Synopsis: Light Sees Electronic Bands
The electronic energy bands of a crystal govern key material properties like electrical conductivity and optical absorption. These bands are typically characterized with photoemission spectroscopy, which uses a laser to strip electrons from the material and then measures their energy and momentum. But such photoelectrons are sometimes impossible to detect. A team led by Paul Corkum at the University of Ottawa in Canada has now demonstrated an all-optical technique for reconstructing crystal band structures. The method replaces the detection of photoelectrons with that of light emitted by the sample.
Electrons can only travel short distances in a material or gas before being absorbed. Thus photoemission can only collect electrons coming from the surface of a solid and traveling to a detector in ultrahigh vacuum. This prevents the investigation of bulk solids, matter under high pressures or magnetic fields, and many surface processes occurring under ambient pressure, such as catalytic reactions. The new method developed by the Ottawa team might be able to tackle these situations.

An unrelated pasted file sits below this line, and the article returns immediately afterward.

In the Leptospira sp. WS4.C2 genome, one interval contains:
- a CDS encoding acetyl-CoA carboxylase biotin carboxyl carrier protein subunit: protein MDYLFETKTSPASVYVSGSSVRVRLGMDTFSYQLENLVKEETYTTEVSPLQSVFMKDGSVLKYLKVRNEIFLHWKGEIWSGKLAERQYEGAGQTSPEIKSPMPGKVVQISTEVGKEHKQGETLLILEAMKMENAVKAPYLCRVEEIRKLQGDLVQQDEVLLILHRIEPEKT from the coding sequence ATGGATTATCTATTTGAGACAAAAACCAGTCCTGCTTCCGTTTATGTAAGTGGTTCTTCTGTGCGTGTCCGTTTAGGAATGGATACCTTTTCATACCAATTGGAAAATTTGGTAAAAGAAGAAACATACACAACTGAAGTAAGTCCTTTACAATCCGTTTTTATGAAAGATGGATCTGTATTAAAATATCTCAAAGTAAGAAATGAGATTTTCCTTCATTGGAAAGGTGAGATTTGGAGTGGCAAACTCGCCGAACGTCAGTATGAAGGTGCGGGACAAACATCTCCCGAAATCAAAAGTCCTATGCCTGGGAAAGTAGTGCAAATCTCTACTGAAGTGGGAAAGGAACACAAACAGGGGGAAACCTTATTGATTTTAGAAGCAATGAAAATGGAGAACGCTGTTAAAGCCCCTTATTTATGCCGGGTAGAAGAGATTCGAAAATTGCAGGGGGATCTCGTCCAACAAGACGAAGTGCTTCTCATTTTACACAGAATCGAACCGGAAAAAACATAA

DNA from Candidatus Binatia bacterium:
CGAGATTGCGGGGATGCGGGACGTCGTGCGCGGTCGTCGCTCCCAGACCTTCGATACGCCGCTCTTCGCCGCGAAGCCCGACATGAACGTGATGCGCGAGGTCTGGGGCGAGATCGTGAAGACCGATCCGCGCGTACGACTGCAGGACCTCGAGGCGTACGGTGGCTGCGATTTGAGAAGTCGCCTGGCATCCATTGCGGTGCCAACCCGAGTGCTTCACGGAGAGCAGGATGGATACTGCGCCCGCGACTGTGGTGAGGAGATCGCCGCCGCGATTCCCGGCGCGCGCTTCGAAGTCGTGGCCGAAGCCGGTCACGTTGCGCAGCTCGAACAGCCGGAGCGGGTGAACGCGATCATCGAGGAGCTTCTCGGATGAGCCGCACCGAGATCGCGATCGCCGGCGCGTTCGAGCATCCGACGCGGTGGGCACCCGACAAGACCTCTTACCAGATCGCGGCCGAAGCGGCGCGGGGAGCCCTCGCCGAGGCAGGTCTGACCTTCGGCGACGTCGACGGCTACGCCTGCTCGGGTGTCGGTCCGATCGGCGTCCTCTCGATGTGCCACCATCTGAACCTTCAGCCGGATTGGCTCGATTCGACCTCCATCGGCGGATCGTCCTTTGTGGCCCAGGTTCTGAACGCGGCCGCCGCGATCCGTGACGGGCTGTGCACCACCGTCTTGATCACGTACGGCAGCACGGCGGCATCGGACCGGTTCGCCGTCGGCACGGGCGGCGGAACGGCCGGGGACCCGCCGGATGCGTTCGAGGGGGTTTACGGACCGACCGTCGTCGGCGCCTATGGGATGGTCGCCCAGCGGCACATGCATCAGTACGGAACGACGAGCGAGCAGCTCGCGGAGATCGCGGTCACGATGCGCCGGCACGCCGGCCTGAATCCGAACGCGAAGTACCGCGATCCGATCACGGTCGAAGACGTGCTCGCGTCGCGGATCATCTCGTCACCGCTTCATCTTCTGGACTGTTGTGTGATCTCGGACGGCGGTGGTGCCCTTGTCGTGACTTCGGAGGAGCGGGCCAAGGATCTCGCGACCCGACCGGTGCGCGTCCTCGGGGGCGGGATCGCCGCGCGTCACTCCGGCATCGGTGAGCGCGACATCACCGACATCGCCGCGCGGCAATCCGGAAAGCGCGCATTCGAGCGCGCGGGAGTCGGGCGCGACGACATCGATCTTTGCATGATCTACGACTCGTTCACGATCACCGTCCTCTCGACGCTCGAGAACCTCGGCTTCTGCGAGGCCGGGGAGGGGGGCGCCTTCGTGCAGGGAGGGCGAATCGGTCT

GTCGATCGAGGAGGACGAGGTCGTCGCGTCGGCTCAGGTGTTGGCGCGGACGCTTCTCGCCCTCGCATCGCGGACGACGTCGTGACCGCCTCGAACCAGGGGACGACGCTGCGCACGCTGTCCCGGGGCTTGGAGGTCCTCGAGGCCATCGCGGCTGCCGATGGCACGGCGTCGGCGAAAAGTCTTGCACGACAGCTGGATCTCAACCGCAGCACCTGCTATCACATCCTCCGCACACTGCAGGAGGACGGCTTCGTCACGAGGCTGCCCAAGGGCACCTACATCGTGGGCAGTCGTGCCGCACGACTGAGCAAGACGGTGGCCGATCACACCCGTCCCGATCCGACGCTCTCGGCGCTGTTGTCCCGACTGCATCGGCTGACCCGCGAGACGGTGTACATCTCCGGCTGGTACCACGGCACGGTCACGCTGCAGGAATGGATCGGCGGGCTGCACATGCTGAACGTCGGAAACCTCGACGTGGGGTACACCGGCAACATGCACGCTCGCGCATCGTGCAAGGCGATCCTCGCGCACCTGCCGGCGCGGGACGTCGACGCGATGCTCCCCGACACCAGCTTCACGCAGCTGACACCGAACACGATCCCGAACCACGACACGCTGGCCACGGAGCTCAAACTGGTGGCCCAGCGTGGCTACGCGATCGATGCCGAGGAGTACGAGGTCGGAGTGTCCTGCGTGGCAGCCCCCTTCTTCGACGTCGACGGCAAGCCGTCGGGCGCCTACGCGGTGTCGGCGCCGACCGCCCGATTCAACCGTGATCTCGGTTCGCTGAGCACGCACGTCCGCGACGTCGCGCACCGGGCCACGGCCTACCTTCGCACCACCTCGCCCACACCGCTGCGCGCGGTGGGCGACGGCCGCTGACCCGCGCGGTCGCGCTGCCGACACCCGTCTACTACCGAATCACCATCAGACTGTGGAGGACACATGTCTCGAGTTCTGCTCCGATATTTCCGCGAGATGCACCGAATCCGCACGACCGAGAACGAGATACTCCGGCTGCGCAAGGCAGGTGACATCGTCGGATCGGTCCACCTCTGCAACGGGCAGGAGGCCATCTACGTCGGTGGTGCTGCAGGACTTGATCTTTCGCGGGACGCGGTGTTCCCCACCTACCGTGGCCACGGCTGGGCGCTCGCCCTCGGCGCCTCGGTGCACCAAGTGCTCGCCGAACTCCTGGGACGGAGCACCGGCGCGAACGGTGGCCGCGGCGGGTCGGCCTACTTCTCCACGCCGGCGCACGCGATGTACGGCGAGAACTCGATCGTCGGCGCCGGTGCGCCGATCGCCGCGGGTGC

The scheme employs an intense infrared-laser pulse to excite a sample's electrons from the valence to the conduction band, creating electron-hole pairs. The electrons and holes travel in the conduction and valence bands, respectively, in a way that depends on the shapes of such bands. A second laser is then used to stimulate their recombination, which is accompanied by the generation of even multiples of the original laser frequency (even harmonics). In a proof of principle experiment on a zinc oxide sample, the authors show that the analysis of these harmonics allows the characterization of the conduction and valence bands of the bulk solid.
This research is published in Physical Review Letters.